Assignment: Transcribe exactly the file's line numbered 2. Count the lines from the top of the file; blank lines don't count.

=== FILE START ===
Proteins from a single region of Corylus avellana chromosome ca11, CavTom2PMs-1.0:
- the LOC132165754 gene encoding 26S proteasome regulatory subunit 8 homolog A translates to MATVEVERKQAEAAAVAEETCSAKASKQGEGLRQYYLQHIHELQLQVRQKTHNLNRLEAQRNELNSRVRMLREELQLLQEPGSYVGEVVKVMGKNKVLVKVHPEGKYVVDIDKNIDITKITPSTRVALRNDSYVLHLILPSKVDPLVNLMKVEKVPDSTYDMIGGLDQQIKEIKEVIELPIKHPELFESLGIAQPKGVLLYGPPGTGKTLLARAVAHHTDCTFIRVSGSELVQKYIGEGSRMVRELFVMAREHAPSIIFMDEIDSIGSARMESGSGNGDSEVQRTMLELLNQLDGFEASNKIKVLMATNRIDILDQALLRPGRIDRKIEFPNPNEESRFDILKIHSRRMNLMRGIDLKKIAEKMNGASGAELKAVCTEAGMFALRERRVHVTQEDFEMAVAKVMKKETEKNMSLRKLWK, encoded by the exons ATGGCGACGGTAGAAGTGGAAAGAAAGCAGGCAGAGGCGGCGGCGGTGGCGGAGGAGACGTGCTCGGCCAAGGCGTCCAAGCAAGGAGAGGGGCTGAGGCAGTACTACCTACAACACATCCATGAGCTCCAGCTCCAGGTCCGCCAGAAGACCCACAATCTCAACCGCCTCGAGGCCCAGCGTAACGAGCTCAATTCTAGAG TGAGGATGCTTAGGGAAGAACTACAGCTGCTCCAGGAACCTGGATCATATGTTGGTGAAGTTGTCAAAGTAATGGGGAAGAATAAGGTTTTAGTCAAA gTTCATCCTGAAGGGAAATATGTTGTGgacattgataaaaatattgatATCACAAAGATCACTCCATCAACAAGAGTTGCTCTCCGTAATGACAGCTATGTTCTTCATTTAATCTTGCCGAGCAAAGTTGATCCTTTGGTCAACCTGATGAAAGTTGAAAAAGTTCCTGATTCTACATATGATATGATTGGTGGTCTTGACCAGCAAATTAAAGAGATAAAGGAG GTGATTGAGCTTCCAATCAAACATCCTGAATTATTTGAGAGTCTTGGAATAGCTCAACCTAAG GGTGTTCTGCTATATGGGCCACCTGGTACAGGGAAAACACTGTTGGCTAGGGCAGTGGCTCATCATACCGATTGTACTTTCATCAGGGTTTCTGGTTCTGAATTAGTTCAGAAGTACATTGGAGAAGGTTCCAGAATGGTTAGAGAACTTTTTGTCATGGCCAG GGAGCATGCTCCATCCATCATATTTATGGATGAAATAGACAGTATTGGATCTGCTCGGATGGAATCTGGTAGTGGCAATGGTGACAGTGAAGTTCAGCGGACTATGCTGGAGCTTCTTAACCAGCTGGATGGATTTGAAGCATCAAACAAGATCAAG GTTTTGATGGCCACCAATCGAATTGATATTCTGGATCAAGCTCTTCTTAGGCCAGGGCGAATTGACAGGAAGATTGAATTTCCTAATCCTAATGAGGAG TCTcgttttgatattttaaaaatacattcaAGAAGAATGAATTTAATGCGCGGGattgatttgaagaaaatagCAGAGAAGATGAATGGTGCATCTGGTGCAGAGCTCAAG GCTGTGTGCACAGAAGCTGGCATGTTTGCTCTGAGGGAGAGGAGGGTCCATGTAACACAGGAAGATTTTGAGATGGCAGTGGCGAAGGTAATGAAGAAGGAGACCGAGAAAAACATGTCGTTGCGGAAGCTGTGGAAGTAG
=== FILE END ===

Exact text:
- the LOC132165754 gene encoding 26S proteasome regulatory subunit 8 homolog A translates to MATVEVERKQAEAAAVAEETCSAKASKQGEGLRQYYLQHIHELQLQVRQKTHNLNRLEAQRNELNSRVRMLREELQLLQEPGSYVGEVVKVMGKNKVLVKVHPEGKYVVDIDKNIDITKITPSTRVALRNDSYVLHLILPSKVDPLVNLMKVEKVPDSTYDMIGGLDQQIKEIKEVIELPIKHPELFESLGIAQPKGVLLYGPPGTGKTLLARAVAHHTDCTFIRVSGSELVQKYIGEGSRMVRELFVMAREHAPSIIFMDEIDSIGSARMESGSGNGDSEVQRTMLELLNQLDGFEASNKIKVLMATNRIDILDQALLRPGRIDRKIEFPNPNEESRFDILKIHSRRMNLMRGIDLKKIAEKMNGASGAELKAVCTEAGMFALRERRVHVTQEDFEMAVAKVMKKETEKNMSLRKLWK, encoded by the exons ATGGCGACGGTAGAAGTGGAAAGAAAGCAGGCAGAGGCGGCGGCGGTGGCGGAGGAGACGTGCTCGGCCAAGGCGTCCAAGCAAGGAGAGGGGCTGAGGCAGTACTACCTACAACACATCCATGAGCTCCAGCTCCAGGTCCGCCAGAAGACCCACAATCTCAACCGCCTCGAGGCCCAGCGTAACGAGCTCAATTCTAGAG TGAGGATGCTTAGGGAAGAACTACAGCTGCTCCAGGAACCTGGATCATATGTTGGTGAAGTTGTCAAAGTAATGGGGAAGAATAAGGTTTTAGTCAAA gTTCATCCTGAAGGGAAATATGTTGTGgacattgataaaaatattgatATCACAAAGATCACTCCATCAACAAGAGTTGCTCTCCGTAATGACAGCTATGTTCTTCATTTAATCTTGCCGAGCAAAGTTGATCCTTTGGTCAACCTGATGAAAGTTGAAAAAGTTCCTGATTCTACATATGATATGATTGGTGGTCTTGACCAGCAAATTAAAGAGATAAAGGAG GTGATTGAGCTTCCAATCAAACATCCTGAATTATTTGAGAGTCTTGGAATAGCTCAACCTAAG GGTGTTCTGCTATATGGGCCACCTGGTACAGGGAAAACACTGTTGGCTAGGGCAGTGGCTCATCATACCGATTGTACTTTCATCAGGGTTTCTGGTTCTGAATTAGTTCAGAAGTACATTGGAGAAGGTTCCAGAATGGTTAGAGAACTTTTTGTCATGGCCAG GGAGCATGCTCCATCCATCATATTTATGGATGAAATAGACAGTATTGGATCTGCTCGGATGGAATCTGGTAGTGGCAATGGTGACAGTGAAGTTCAGCGGACTATGCTGGAGCTTCTTAACCAGCTGGATGGATTTGAAGCATCAAACAAGATCAAG GTTTTGATGGCCACCAATCGAATTGATATTCTGGATCAAGCTCTTCTTAGGCCAGGGCGAATTGACAGGAAGATTGAATTTCCTAATCCTAATGAGGAG TCTcgttttgatattttaaaaatacattcaAGAAGAATGAATTTAATGCGCGGGattgatttgaagaaaatagCAGAGAAGATGAATGGTGCATCTGGTGCAGAGCTCAAG GCTGTGTGCACAGAAGCTGGCATGTTTGCTCTGAGGGAGAGGAGGGTCCATGTAACACAGGAAGATTTTGAGATGGCAGTGGCGAAGGTAATGAAGAAGGAGACCGAGAAAAACATGTCGTTGCGGAAGCTGTGGAAGTAG